Supreme Court Says Cities Can Sue Banks Over Predatory Lending to Minorities
The U.S. Supreme Court on Monday ruled that cities may sue banks over predatory mortgage lending to minorities that harms municipal finances, but cast doubt on whether such cases can succeed by throwing out a lower court decision that had allowed litigation brought by Miami to move forward.
The court, ruling 8-0, tossed out a ruling by the Atlanta-based 11th U.S. Circuit Court of Appeals that had permitted Miami’s lawsuits against major banks but gave the city another chance to make its case before a lower court.
Bank of America (BAC) and Wells Fargo (WFC) had challenged the appeals court’s decision to permit the suits by the Florida city against the banks. The Supreme Court ruling also affects a related case brought by Miami against Citigroup (C).
Miami said Wells Fargo, Bank of America and Citigroup steered non-white borrowers into higher-cost and riskier loans they often could not afford, even if they had good credit. As a result of this alleged discriminatory lending, Miami said, property values declined because of the high rate of loan defaults that led to foreclosures. The city said it lost property tax revenue and was forced to pay to repair and maintain properties that went into foreclosure.
The ruling was a partial victory for both sides.
In Miami’s favor, the justices, on a separate 5-3 vote with conservative Chief Justice John Roberts joining the court’s four liberal justices, did not throw out the lawsuit altogether and embraced the principle that cities can in some circumstances sue under the law.
“We are pleased that the Supreme Court validated the city’s standing to bring its claims under the Fair Housing Act. We look forward to litigating this case further in federal court,” said Victoria Mendez, Miami’s city attorney.
The banks can point to the fact that the lower court ruling permitting Miami’s lawsuits was thrown out unanimously. They now get a second chance to argue why Miami’s claims should not move forward.
“Bank of America is committed to the goals and intent of the Fair Housing Act. We believe these claims are without merit and we will continue to defend our interests in this matter,” Bank of America spokesman Lawrence Grayson said.
Writing for the court, liberal Justice Stephen Breyer said Miami had the legal standing to sue the banks but needed to present more evidence that the injuries it claims to have suffered were tied to alleged violations of the federal Fair Housing Act.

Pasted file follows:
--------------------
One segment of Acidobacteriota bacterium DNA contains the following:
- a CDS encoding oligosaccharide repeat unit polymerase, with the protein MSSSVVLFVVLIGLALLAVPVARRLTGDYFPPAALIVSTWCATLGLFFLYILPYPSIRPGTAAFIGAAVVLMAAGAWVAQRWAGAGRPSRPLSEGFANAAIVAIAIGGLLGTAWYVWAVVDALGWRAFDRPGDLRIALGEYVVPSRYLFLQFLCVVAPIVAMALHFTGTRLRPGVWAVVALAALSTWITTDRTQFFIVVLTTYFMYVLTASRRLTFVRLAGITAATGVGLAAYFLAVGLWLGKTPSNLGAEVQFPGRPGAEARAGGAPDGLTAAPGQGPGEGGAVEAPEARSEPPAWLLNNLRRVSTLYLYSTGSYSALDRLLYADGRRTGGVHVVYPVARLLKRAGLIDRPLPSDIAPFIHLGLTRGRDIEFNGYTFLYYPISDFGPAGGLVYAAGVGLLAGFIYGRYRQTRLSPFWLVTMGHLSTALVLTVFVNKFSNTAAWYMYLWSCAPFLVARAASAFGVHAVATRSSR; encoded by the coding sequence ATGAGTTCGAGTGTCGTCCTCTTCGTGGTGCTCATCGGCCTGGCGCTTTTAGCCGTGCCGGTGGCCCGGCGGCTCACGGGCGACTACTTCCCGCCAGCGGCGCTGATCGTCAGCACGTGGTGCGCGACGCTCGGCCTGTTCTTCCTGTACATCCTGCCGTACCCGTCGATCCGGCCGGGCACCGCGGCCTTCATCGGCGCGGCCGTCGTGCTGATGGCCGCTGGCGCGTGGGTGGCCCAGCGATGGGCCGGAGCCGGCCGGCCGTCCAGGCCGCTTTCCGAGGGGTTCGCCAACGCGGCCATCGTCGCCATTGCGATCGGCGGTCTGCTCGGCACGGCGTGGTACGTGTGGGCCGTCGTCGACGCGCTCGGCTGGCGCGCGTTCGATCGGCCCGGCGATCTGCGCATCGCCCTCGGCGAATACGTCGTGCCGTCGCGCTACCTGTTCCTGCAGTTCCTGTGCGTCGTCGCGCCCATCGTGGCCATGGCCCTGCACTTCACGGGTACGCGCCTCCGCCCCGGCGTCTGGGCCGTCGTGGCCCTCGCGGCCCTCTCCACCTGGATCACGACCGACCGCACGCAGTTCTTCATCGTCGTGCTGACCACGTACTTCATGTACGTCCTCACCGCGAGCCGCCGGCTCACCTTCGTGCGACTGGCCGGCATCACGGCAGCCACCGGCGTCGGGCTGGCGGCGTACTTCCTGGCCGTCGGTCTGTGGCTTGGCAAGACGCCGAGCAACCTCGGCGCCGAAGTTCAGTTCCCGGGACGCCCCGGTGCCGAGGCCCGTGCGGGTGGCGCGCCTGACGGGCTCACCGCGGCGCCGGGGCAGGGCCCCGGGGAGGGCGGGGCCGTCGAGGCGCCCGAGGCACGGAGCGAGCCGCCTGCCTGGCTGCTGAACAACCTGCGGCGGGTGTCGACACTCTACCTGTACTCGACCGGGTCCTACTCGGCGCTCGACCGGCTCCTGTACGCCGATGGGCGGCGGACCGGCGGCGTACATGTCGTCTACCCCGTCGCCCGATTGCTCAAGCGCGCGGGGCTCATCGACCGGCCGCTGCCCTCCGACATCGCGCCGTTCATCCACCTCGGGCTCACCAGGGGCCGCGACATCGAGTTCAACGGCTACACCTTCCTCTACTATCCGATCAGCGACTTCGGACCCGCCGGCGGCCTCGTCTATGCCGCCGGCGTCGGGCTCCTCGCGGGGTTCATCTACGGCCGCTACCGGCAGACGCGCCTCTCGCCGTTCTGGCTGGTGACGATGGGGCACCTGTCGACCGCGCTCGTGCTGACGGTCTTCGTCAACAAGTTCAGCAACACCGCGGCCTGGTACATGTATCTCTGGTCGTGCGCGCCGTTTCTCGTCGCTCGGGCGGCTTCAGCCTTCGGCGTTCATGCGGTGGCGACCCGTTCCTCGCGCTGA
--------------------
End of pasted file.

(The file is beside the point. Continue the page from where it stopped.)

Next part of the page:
Miami accused the banks of a decade of lending discrimination in its residential housing market. Other U.S. cities, including Los Angeles and Oakland, have launched similar lawsuits.
Miami filed the cases in 2013, in the aftermath of the U.S. financial crisis. The city sued under the housing law, which prohibits discrimination in housing sale, rental and financing.
Three of the court’s conservative justices, Clarence Thomas, Samuel Alito and Anthony Kennedy, said they would have thrown out the lawsuit altogether.
The banks contend that Miami has failed to show a direct link from their lending practices to the financial harm it claims to have sustained.
In order to demonstrate the connection between the alleged violation and the harm suffered, “a plaintiff must do more than show that its injuries foreseeably flowed from the alleged statutory violation,” Breyer wrote.
The appeals court in September 2015 overturned a lower court’s decision to dismiss lawsuits by Miami against the banks. Citigroup Inc decided not to appeal to the Supreme Court.
Business interests have sought to narrow the scope of the Fair Housing Act in an effort to ward off expensive litigation.
In 2015, the Supreme Court ruled in a major Fair Housing Act case from Texas, upholding a broad interpretation of discrimination claims allowed under that law, in a setback to lenders and insurers. Then, Kennedy joined the liberal justices in the majority.
Newly appointed Justice Neil Gorsuch, who was not on the court when the case was argued in November, did not participate in Monday’s ruling.